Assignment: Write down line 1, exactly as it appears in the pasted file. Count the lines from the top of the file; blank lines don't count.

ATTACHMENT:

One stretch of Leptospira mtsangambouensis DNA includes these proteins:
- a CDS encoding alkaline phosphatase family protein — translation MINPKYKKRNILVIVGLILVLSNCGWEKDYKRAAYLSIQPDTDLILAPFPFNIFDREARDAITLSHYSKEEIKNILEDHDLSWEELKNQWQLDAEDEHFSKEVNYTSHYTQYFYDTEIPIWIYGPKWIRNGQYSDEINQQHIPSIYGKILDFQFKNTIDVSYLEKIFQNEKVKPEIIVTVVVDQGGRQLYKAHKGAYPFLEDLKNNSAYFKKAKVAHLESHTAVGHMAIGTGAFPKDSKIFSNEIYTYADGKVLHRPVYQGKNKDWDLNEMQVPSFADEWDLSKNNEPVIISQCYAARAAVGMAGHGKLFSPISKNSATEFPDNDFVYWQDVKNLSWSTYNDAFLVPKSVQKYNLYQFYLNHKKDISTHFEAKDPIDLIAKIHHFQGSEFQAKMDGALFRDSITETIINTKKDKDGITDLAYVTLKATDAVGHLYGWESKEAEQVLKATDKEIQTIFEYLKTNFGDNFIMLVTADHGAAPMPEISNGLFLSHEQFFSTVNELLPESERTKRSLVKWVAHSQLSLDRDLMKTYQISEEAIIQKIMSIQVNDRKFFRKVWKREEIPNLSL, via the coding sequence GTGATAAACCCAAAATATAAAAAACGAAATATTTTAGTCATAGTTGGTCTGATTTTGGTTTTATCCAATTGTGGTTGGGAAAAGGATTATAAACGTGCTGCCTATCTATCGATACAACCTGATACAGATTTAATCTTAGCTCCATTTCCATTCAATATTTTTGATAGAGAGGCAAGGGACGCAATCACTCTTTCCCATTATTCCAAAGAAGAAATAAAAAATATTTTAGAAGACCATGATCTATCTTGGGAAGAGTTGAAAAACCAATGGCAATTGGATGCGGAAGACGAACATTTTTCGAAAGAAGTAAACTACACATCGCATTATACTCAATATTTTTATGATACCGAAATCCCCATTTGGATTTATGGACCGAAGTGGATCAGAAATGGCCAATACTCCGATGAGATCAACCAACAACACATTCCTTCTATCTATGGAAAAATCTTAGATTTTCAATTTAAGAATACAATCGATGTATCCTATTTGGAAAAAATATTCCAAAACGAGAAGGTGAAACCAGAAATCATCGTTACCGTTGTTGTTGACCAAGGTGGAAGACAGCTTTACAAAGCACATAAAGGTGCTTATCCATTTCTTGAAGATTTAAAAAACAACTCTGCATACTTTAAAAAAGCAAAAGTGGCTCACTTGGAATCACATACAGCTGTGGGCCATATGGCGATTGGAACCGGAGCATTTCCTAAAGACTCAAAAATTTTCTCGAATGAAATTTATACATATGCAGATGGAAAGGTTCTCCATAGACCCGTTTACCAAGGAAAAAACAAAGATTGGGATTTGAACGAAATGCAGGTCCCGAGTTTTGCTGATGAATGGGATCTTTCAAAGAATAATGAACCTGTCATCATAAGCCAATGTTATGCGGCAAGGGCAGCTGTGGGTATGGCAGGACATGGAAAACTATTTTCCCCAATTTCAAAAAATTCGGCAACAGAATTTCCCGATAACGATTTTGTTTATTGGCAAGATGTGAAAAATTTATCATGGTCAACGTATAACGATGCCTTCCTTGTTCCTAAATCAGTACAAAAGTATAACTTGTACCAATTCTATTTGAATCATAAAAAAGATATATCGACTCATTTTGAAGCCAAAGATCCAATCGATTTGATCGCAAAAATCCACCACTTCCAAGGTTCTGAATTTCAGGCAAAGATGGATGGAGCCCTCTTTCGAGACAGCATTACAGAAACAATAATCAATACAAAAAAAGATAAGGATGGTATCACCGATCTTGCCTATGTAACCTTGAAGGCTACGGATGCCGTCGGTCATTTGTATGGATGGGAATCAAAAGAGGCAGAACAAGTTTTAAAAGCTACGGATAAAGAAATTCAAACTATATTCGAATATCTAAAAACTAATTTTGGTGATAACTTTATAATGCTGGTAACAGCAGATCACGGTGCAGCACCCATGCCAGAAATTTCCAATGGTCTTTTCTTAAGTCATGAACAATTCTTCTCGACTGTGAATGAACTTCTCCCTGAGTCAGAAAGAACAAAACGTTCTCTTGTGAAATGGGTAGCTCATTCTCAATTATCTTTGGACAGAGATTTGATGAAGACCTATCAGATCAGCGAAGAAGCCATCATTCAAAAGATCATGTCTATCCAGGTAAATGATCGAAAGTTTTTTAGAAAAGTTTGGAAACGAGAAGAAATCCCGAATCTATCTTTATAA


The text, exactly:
One stretch of Leptospira mtsangambouensis DNA includes these proteins: